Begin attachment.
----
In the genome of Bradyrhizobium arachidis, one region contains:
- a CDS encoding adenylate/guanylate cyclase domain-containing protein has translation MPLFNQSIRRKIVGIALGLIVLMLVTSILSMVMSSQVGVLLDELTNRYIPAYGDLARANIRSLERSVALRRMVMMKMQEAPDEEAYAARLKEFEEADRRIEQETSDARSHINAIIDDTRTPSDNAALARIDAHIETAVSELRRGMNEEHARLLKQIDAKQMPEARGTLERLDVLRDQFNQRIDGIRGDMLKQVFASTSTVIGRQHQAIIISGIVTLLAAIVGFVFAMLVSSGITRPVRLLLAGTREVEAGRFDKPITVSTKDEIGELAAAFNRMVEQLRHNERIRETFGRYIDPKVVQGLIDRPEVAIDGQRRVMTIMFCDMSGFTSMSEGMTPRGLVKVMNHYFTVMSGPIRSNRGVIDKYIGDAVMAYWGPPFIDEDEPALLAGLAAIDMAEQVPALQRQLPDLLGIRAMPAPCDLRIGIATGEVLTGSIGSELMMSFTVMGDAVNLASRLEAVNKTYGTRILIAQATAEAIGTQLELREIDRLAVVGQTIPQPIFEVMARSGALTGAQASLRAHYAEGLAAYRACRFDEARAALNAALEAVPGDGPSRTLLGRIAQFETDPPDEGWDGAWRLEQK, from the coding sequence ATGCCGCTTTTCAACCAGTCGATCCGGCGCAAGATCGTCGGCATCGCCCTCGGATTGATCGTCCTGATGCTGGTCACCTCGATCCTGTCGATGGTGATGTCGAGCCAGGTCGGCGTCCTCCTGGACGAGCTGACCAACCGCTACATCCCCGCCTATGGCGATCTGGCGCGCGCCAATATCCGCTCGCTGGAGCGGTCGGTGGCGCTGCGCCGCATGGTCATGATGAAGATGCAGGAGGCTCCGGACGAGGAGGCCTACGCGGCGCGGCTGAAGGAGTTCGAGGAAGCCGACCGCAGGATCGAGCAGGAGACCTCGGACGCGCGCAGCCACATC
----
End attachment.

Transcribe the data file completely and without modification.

In the genome of Bradyrhizobium arachidis, one region contains:
- a CDS encoding adenylate/guanylate cyclase domain-containing protein has translation MPLFNQSIRRKIVGIALGLIVLMLVTSILSMVMSSQVGVLLDELTNRYIPAYGDLARANIRSLERSVALRRMVMMKMQEAPDEEAYAARLKEFEEADRRIEQETSDARSHINAIIDDTRTPSDNAALARIDAHIETAVSELRRGMNEEHARLLKQIDAKQMPEARGTLERLDVLRDQFNQRIDGIRGDMLKQVFASTSTVIGRQHQAIIISGIVTLLAAIVGFVFAMLVSSGITRPVRLLLAGTREVEAGRFDKPITVSTKDEIGELAAAFNRMVEQLRHNERIRETFGRYIDPKVVQGLIDRPEVAIDGQRRVMTIMFCDMSGFTSMSEGMTPRGLVKVMNHYFTVMSGPIRSNRGVIDKYIGDAVMAYWGPPFIDEDEPALLAGLAAIDMAEQVPALQRQLPDLLGIRAMPAPCDLRIGIATGEVLTGSIGSELMMSFTVMGDAVNLASRLEAVNKTYGTRILIAQATAEAIGTQLELREIDRLAVVGQTIPQPIFEVMARSGALTGAQASLRAHYAEGLAAYRACRFDEARAALNAALEAVPGDGPSRTLLGRIAQFETDPPDEGWDGAWRLEQK, from the coding sequence ATGCCGCTTTTCAACCAGTCGATCCGGCGCAAGATCGTCGGCATCGCCCTCGGATTGATCGTCCTGATGCTGGTCACCTCGATCCTGTCGATGGTGATGTCGAGCCAGGTCGGCGTCCTCCTGGACGAGCTGACCAACCGCTACATCCCCGCCTATGGCGATCTGGCGCGCGCCAATATCCGCTCGCTGGAGCGGTCGGTGGCGCTGCGCCGCATGGTCATGATGAAGATGCAGGAGGCTCCGGACGAGGAGGCCTACGCGGCGCGGCTGAAGGAGTTCGAGGAAGCCGACCGCAGGATCGAGCAGGAGACCTCGGACGCGCGCAGCCACATC